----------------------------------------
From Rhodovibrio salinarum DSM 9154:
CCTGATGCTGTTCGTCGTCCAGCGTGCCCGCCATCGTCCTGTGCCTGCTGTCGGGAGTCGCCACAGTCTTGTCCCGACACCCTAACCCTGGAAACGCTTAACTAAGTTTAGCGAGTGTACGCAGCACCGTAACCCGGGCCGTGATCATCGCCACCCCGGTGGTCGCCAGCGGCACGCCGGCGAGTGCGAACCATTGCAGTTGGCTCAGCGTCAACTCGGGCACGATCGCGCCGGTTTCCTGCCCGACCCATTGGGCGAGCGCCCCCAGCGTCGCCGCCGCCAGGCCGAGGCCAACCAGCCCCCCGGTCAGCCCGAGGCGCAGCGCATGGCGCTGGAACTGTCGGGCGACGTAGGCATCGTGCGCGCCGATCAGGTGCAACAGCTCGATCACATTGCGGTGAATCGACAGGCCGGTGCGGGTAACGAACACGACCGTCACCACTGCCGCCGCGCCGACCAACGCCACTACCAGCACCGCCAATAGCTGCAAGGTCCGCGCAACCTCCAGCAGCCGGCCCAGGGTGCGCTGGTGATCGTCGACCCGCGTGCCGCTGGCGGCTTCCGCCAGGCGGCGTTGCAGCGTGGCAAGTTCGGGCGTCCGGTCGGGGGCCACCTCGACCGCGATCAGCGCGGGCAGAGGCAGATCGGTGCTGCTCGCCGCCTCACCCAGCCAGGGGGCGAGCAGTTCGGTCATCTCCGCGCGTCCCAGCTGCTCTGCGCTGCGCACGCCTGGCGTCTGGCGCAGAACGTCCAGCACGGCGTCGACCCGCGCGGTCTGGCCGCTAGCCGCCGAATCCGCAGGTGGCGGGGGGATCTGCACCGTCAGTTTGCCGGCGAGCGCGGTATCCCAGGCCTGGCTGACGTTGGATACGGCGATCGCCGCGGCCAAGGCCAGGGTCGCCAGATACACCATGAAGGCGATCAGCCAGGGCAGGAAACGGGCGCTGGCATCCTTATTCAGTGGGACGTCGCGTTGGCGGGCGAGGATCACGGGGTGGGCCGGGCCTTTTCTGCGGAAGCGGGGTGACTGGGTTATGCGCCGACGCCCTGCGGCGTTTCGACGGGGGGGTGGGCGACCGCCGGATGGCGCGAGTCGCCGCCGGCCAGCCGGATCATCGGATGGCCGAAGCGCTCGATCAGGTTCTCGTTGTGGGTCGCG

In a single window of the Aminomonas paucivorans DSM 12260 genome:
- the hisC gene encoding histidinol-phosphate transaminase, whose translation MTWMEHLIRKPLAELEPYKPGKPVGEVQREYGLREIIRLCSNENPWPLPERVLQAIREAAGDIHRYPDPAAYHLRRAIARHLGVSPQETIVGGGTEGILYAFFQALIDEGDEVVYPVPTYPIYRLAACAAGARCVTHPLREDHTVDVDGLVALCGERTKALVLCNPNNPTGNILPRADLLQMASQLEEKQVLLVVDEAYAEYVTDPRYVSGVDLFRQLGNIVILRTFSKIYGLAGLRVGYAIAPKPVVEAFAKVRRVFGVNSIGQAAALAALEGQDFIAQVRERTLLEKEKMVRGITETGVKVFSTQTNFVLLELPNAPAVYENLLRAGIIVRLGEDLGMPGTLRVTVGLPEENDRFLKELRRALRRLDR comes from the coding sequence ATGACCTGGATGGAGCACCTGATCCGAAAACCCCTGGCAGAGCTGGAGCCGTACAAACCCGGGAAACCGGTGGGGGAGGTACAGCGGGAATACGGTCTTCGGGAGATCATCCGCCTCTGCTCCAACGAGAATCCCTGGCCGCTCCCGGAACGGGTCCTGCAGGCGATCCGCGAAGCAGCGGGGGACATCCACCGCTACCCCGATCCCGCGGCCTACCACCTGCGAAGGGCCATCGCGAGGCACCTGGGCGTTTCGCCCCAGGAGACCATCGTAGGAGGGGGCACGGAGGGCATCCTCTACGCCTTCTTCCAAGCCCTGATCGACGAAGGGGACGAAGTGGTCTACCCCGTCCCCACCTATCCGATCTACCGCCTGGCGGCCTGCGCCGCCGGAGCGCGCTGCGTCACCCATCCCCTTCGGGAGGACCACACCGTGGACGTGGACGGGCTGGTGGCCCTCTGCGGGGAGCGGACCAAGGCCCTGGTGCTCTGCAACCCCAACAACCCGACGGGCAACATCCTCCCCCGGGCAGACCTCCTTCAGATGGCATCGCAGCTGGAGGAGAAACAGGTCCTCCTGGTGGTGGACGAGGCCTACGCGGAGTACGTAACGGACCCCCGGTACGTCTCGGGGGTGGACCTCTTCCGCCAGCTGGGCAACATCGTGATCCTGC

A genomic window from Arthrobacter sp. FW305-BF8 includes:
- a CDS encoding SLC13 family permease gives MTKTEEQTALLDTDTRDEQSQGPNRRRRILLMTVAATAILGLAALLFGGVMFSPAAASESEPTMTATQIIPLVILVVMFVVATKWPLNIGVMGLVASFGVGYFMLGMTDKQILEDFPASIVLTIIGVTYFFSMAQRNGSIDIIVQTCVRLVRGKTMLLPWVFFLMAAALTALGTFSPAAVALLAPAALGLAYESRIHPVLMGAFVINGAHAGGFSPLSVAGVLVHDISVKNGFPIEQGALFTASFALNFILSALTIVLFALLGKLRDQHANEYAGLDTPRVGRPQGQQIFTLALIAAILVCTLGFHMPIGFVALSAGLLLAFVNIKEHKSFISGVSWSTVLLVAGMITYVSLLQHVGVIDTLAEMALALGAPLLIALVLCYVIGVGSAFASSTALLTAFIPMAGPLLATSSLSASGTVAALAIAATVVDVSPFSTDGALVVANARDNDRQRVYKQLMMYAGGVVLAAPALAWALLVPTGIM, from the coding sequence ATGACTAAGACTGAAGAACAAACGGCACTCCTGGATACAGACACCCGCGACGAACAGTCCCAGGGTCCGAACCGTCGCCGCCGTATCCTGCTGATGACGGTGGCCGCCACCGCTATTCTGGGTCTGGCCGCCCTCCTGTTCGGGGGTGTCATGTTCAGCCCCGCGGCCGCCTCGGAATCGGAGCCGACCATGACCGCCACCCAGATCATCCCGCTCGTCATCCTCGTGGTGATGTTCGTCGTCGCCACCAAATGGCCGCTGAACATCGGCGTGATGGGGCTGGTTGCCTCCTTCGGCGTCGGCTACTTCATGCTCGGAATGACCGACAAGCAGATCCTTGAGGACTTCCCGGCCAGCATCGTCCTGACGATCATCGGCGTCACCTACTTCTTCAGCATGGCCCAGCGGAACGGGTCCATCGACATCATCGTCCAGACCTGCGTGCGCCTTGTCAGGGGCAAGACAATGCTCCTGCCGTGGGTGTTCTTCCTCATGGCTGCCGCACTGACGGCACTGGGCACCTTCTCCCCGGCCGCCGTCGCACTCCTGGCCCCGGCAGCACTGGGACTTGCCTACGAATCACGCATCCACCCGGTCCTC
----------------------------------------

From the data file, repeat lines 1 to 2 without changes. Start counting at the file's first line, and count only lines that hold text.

From Rhodovibrio salinarum DSM 9154:
CCTGATGCTGTTCGTCGTCCAGCGTGCCCGCCATCGTCCTGTGCCTGCTGTCGGGAGTCGCCACAGTCTTGTCCCGACACCCTAACCCTGGAAACGCTTAACTAAGTTTAGCGAGTGTACGCAGCACCGTAACCCGGGCCGTGATCATCGCCACCCCGGTGGTCGCCAGCGGCACGCCGGCGAGTGCGAACCATTGCAGTTGGCTCAGCGTCAACTCGGGCACGATCGCGCCGGTTTCCTGCCCGACCCATTGGGCGAGCGCCCCCAGCGTCGCCGCCGCCAGGCCGAGGCCAACCAGCCCCCCGGTCAGCCCGAGGCGCAGCGCATGGCGCTGGAACTGTCGGGCGACGTAGGCATCGTGCGCGCCGATCAGGTGCAACAGCTCGATCACATTGCGGTGAATCGACAGGCCGGTGCGGGTAACGAACACGACCGTCACCACTGCCGCCGCGCCGACCAACGCCACTACCAGCACCGCCAATAGCTGCAAGGTCCGCGCAACCTCCAGCAGCCGGCCCAGGGTGCGCTGGTGATCGTCGACCCGCGTGCCGCTGGCGGCTTCCGCCAGGCGGCGTTGCAGCGTGGCAAGTTCGGGCGTCCGGTCGGGGGCCACCTCGACCGCGATCAGCGCGGGCAGAGGCAGATCGGTGCTGCTCGCCGCCTCACCCAGCCAGGGGGCGAGCAGTTCGGTCATCTCCGCGCGTCCCAGCTGCTCTGCGCTGCGCACGCCTGGCGTCTGGCGCAGAACGTCCAGCACGGCGTCGACCCGCGCGGTCTGGCCGCTAGCCGCCGAATCCGCAGGTGGCGGGGGGATCTGCACCGTCAGTTTGCCGGCGAGCGCGGTATCCCAGGCCTGGCTGACGTTGGATACGGCGATCGCCGCGGCCAAGGCCAGGGTCGCCAGATACACCATGAAGGCGATCAGCCAGGGCAGGAAACGGGCGCTGGCATCCTTATTCAGTGGGACGTCGCGTTGGCGGGCGAGGATCACGGGGTGGGCCGGGCCTTTTCTGCGGAAGCGGGGTGACTGGGTTATGCGCCGACGCCCTGCGGCGTTTCGACGGGGGGGTGGGCGACCGCCGGATGGCGCGAGTCGCCGCCGGCCAGCCGGATCATCGGATGGCCGAAGCGCTCGATCAGGTTCTCGTTGTGGGTCGCG